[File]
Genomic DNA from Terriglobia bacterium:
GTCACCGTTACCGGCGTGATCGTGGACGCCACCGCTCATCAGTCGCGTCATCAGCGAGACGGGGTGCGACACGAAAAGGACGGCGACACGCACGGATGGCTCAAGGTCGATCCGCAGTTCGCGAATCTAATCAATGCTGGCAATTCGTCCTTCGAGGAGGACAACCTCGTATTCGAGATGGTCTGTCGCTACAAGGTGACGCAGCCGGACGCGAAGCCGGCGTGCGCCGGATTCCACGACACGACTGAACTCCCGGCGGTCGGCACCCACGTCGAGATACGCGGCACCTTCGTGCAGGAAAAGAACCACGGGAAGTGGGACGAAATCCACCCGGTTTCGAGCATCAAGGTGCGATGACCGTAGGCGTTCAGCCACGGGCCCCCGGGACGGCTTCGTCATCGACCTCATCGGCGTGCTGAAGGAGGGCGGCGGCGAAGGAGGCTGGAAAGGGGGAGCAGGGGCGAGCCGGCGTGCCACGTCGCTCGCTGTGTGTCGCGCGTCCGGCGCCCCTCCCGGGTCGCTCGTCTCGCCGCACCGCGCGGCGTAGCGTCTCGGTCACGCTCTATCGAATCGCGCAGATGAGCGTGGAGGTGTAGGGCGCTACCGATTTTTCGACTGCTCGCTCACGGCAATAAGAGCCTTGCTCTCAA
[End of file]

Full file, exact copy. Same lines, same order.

Genomic DNA from Terriglobia bacterium:
GTCACCGTTACCGGCGTGATCGTGGACGCCACCGCTCATCAGTCGCGTCATCAGCGAGACGGGGTGCGACACGAAAAGGACGGCGACACGCACGGATGGCTCAAGGTCGATCCGCAGTTCGCGAATCTAATCAATGCTGGCAATTCGTCCTTCGAGGAGGACAACCTCGTATTCGAGATGGTCTGTCGCTACAAGGTGACGCAGCCGGACGCGAAGCCGGCGTGCGCCGGATTCCACGACACGACTGAACTCCCGGCGGTCGGCACCCACGTCGAGATACGCGGCACCTTCGTGCAGGAAAAGAACCACGGGAAGTGGGACGAAATCCACCCGGTTTCGAGCATCAAGGTGCGATGACCGTAGGCGTTCAGCCACGGGCCCCCGGGACGGCTTCGTCATCGACCTCATCGGCGTGCTGAAGGAGGGCGGCGGCGAAGGAGGCTGGAAAGGGGGAGCAGGGGCGAGCCGGCGTGCCACGTCGCTCGCTGTGTGTCGCGCGTCCGGCGCCCCTCCCGGGTCGCTCGTCTCGCCGCACCGCGCGGCGTAGCGTCTCGGTCACGCTCTATCGAATCGCGCAGATGAGCGTGGAGGTGTAGGGCGCTACCGATTTTTCGACTGCTCGCTCACGGCAATAAGAGCCTTGCTCTCAA